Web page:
From Planets to Stars to Galaxies:
Putting Things in Their Places

By Doug Mink, Smithsonian Astrophysical Observatory

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Presented at the "Jimboree" held in honor of MIT Professor James Elliot on June 17, 2010

Finding out where spectra come from

It all started with Mars. Tom McCord, Jim's predecessor at MIT took data on Mauna Kea with three different instruments during its 1973 opposition. I got to reduce the data from the newest of those, a 250 x 250 pixel vidicon spectrometer, which covered the mineralogically interesting wavelength range of 0.3 to 1.1 microns. The slit was in a 45-degree mirror, and a photograph was taken at the time of the exposure. To find out where we were looking on Mars, I projected the photograph on a map of the disk of Mars at the time of observation. I had to work out the map from first principles as there were no widely available mapping programs at the time. Due to the fact that the spectral features we were interested in observing differences in across the disk of Mars were in a wavelength range where there was lots of internal reflection within the detector, we could never get the kind of data we wanted, but the software lived on to be used with Mars spot photometry which was observed through the same kind of 45-degree mirror. For that project, I wrote software to reproject the coordinates from the orthographic projection used for the spectrograph slit and photometer apertures to a Mercator projection which would show the entire planet. To write that program, I had to delve into the MIT Map Room's library, where I found only one book which actually gave the equations I needed. The resulting coordinates went into my second published paper in 1977 (even though the work was completed in 1975).

Occultation predictions and finder charts

At first, we used predictions by other people, and I dusted off my Mars mapping program to make a program called SKYMAP which made finder charts, including scaled overlays for the Palomar Sky Survey. I wrote my first catalog access software to read the SAO catalog for these plots. Then we

Forays into Distances

The first contact I had with measuring extra-solar distances started with occultations, too. With Deane Peterson, we used lunar occultations to measure physical distances between binary stars in star clusters, a rung on the galactic distance scale.

Spacelab 2 all-sky infrared maps

When I moved up the river to work on the soon-to-be-launched Spacelab 2 Infrared Telescope, I took a tar tape of all of the software I wrote on the MIT Unix system. Originally, I was supposed to write mapping software in IRAF, but that didn't work, so in a couple of weeks, I rewrote SKYMAP and its subroutines to deal with all-sky projections for our project. For a variety of reasons, the telescope didn't work as planned, but the software and the K-band detector did, so we got a map of the galaxy out of it.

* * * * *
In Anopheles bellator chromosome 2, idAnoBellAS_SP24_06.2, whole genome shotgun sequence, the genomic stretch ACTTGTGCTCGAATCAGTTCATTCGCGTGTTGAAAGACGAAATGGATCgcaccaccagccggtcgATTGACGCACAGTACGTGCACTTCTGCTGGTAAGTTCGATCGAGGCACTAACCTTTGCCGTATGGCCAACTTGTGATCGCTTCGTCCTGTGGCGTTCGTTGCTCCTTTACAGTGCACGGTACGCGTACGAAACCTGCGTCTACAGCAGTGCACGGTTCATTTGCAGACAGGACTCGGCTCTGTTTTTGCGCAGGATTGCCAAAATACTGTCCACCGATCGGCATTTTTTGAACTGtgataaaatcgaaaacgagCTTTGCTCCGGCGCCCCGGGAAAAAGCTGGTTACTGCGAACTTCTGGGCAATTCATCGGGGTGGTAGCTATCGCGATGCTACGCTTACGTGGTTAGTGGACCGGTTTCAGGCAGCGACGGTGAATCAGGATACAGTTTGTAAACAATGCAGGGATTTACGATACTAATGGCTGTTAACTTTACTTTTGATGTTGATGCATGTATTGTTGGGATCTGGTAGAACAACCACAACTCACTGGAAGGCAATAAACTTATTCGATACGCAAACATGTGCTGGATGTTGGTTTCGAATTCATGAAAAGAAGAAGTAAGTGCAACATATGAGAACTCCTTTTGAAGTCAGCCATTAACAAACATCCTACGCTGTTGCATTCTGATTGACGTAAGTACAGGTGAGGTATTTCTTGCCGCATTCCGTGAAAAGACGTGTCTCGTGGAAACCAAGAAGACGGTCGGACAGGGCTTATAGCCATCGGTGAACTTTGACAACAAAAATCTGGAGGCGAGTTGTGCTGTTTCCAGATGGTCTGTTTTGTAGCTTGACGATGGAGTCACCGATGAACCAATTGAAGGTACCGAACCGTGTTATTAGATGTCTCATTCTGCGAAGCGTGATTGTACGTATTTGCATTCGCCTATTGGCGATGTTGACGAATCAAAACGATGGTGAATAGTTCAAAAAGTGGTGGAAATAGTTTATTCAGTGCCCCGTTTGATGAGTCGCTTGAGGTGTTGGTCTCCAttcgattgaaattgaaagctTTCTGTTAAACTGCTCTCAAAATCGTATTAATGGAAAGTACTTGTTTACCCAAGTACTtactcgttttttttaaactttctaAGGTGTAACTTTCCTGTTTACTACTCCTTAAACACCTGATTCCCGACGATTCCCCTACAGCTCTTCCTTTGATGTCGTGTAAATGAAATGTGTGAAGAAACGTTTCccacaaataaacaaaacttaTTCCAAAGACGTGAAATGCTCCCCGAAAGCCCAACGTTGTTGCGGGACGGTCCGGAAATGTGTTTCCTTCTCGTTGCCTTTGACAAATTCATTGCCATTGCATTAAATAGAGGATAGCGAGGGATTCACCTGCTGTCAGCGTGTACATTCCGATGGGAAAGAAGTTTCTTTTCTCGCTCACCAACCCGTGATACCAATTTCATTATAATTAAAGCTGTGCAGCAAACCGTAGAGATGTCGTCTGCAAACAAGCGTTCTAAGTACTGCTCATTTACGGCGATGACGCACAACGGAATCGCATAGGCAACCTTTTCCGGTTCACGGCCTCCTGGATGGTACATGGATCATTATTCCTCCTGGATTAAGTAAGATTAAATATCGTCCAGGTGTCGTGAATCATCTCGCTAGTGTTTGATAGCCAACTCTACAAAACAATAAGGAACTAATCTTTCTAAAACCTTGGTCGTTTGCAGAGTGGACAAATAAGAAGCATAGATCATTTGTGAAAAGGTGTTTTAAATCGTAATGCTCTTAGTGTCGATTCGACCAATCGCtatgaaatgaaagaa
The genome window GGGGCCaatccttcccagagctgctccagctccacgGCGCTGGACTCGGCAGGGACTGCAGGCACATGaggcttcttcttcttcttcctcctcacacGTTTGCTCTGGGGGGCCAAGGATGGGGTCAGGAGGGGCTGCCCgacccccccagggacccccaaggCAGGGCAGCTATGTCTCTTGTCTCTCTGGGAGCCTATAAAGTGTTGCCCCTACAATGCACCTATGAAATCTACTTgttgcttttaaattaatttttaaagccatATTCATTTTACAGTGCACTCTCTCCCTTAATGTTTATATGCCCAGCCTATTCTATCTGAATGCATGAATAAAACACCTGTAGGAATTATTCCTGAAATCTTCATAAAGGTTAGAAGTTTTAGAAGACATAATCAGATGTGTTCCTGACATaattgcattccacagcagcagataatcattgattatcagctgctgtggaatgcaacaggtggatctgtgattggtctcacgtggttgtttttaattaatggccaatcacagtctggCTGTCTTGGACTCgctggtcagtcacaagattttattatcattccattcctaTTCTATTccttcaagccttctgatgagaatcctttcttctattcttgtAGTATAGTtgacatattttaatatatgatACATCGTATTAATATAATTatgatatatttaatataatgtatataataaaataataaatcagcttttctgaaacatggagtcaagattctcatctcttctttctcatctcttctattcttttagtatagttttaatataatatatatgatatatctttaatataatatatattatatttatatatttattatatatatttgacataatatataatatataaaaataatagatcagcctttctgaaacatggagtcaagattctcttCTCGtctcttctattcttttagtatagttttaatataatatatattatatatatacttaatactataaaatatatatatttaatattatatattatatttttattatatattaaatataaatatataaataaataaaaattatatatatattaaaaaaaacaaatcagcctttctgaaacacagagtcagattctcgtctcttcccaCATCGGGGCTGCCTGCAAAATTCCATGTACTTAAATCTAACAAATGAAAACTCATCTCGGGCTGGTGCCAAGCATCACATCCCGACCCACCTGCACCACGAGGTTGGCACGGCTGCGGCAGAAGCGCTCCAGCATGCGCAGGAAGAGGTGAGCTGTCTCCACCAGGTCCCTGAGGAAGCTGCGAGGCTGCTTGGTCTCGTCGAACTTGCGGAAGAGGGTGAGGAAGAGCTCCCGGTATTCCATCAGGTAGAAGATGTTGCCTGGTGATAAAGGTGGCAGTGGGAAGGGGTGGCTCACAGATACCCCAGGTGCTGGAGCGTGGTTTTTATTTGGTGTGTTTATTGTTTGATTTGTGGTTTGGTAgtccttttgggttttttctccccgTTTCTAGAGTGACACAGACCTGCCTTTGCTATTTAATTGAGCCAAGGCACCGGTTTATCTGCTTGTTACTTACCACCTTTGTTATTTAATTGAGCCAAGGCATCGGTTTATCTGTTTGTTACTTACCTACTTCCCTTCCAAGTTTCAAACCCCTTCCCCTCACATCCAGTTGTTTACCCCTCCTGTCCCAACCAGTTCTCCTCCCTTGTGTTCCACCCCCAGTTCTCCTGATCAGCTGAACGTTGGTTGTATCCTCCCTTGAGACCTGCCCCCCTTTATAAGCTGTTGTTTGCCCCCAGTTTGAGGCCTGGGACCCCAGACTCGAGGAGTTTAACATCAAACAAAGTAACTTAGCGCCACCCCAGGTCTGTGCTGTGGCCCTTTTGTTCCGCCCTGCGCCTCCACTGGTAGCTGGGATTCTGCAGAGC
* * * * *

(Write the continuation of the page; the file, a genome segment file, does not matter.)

RVSAO and Redshifts: Adding Z to X and Y

After the Spacelab 2 funding ran out, I put my IRAF knowledge to work adapting several existing programs into an IRAF package for computing redshifts by either cross-correlating object spectra with template spectra or fitting emission line centers and using their wavelength shift from rest. This package has been widely used for redshift surveys of galaxies, getting the distance to interesting extragalactic objects, and studying multiple stars and exoplanets.

WCSTools: Catalogs and good coordinates for spectroscopy

In 1994, NRAO released an open-source library of astronomical map projection software used by AIPS to put uniform world coordinate system--pixel to sky direction mapping--information into the headers of images. Astronomers wanted to match optical data to radio data, but accurate world coordinate systems were absent from most ground-based data. I started out by writing a subroutine library for SAOimage to display sky coordinates as an image is browsed. A descendent of this library is now used by the widely-used ds9 image display program. Then I used some existing software from the University of Iowa and translated my image and catalog access software from Fortran into C to make a package which could fit a world coordinate system to an image by automatically matching point sources in the image to stars in any existing source catalog.

Catalog comparisons

Over the next 10 years, I developed interfaces to each new large and/or accurate start catalog as it was released. Eventually, we wanted to know how good they really were, so I fit a set of 1736 wide field images taken by Warren Brown with world coordinate systems and compared the residuals. New results for recent catalogs, the USNO UCAC3 astrometric catalogr, the Sloan Digital Sky Survey (SDSS), and the GSC 2.3, are presented here for the first time.

Redshift surveys with multi-object spectrographs

Recent activities, besides maintaining all of the software I've talked about, include working on data reduction pipelines for mutil-object and echelle spectrographs, used for spatial and temporal surveys respectively.